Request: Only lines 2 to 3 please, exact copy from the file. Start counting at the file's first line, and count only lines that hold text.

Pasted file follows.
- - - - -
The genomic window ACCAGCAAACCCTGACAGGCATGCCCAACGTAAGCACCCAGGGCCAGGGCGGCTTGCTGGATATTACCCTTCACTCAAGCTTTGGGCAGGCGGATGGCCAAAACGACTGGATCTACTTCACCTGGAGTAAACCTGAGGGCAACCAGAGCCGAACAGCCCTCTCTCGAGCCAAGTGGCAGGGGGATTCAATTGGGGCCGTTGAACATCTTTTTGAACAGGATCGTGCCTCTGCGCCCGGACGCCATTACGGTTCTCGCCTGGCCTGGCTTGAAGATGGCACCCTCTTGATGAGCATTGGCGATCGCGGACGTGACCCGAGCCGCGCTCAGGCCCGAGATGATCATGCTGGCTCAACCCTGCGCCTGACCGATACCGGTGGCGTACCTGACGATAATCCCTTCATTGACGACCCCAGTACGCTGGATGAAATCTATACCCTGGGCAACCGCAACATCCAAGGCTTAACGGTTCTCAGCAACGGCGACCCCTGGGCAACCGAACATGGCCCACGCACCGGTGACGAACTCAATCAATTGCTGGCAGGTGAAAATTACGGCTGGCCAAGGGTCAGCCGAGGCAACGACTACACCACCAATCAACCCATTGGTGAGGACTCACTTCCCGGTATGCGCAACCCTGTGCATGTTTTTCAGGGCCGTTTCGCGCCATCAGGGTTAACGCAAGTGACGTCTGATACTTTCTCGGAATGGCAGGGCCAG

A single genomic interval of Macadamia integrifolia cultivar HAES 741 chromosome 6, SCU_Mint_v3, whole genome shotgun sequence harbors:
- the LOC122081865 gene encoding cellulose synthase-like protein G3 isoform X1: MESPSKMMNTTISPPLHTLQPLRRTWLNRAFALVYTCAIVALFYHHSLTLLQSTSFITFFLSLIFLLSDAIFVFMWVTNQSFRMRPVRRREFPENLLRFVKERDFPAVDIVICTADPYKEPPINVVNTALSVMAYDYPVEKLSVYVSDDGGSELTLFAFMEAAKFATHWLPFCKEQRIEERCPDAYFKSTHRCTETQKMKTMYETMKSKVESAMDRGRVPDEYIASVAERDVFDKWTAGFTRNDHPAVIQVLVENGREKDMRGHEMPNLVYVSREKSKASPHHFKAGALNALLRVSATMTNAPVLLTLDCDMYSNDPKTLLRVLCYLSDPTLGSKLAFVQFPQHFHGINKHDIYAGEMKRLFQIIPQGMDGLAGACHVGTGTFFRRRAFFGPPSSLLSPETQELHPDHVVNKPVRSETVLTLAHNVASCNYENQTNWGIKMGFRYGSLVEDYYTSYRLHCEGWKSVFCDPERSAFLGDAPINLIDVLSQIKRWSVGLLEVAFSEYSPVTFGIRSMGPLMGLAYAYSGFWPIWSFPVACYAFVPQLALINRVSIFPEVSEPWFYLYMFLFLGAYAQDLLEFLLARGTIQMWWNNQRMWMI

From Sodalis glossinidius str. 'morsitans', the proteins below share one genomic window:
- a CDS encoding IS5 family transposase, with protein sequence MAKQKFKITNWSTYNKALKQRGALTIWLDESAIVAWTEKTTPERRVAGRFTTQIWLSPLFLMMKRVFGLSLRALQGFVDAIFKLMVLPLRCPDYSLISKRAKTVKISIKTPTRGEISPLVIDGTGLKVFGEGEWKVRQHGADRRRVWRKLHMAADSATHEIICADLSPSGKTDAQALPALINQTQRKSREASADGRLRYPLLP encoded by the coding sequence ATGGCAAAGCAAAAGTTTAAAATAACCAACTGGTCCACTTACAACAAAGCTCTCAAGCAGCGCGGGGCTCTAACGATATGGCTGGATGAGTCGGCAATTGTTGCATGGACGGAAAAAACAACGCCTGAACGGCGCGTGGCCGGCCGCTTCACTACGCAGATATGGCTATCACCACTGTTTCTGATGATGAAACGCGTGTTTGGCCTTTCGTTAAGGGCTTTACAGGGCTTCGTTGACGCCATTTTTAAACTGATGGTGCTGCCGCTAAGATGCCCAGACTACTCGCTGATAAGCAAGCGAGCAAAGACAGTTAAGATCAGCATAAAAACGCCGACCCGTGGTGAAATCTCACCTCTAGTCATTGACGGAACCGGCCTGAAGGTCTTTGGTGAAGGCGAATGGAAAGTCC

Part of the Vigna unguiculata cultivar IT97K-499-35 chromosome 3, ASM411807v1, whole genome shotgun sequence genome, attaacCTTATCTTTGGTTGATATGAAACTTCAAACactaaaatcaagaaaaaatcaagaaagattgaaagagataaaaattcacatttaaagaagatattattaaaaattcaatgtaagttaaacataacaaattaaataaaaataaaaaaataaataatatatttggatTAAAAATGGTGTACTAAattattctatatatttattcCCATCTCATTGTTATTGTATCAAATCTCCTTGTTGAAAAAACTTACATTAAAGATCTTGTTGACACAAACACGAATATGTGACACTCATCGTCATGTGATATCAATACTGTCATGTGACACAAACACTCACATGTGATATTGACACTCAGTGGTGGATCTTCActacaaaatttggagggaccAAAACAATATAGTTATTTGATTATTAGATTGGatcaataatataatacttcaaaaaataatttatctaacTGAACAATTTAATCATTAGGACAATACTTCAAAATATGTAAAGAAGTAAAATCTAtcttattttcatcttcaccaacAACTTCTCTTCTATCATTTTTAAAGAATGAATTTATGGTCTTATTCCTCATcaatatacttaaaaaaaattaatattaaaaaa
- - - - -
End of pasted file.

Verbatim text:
A single genomic interval of Macadamia integrifolia cultivar HAES 741 chromosome 6, SCU_Mint_v3, whole genome shotgun sequence harbors:
- the LOC122081865 gene encoding cellulose synthase-like protein G3 isoform X1: MESPSKMMNTTISPPLHTLQPLRRTWLNRAFALVYTCAIVALFYHHSLTLLQSTSFITFFLSLIFLLSDAIFVFMWVTNQSFRMRPVRRREFPENLLRFVKERDFPAVDIVICTADPYKEPPINVVNTALSVMAYDYPVEKLSVYVSDDGGSELTLFAFMEAAKFATHWLPFCKEQRIEERCPDAYFKSTHRCTETQKMKTMYETMKSKVESAMDRGRVPDEYIASVAERDVFDKWTAGFTRNDHPAVIQVLVENGREKDMRGHEMPNLVYVSREKSKASPHHFKAGALNALLRVSATMTNAPVLLTLDCDMYSNDPKTLLRVLCYLSDPTLGSKLAFVQFPQHFHGINKHDIYAGEMKRLFQIIPQGMDGLAGACHVGTGTFFRRRAFFGPPSSLLSPETQELHPDHVVNKPVRSETVLTLAHNVASCNYENQTNWGIKMGFRYGSLVEDYYTSYRLHCEGWKSVFCDPERSAFLGDAPINLIDVLSQIKRWSVGLLEVAFSEYSPVTFGIRSMGPLMGLAYAYSGFWPIWSFPVACYAFVPQLALINRVSIFPEVSEPWFYLYMFLFLGAYAQDLLEFLLARGTIQMWWNNQRMWMI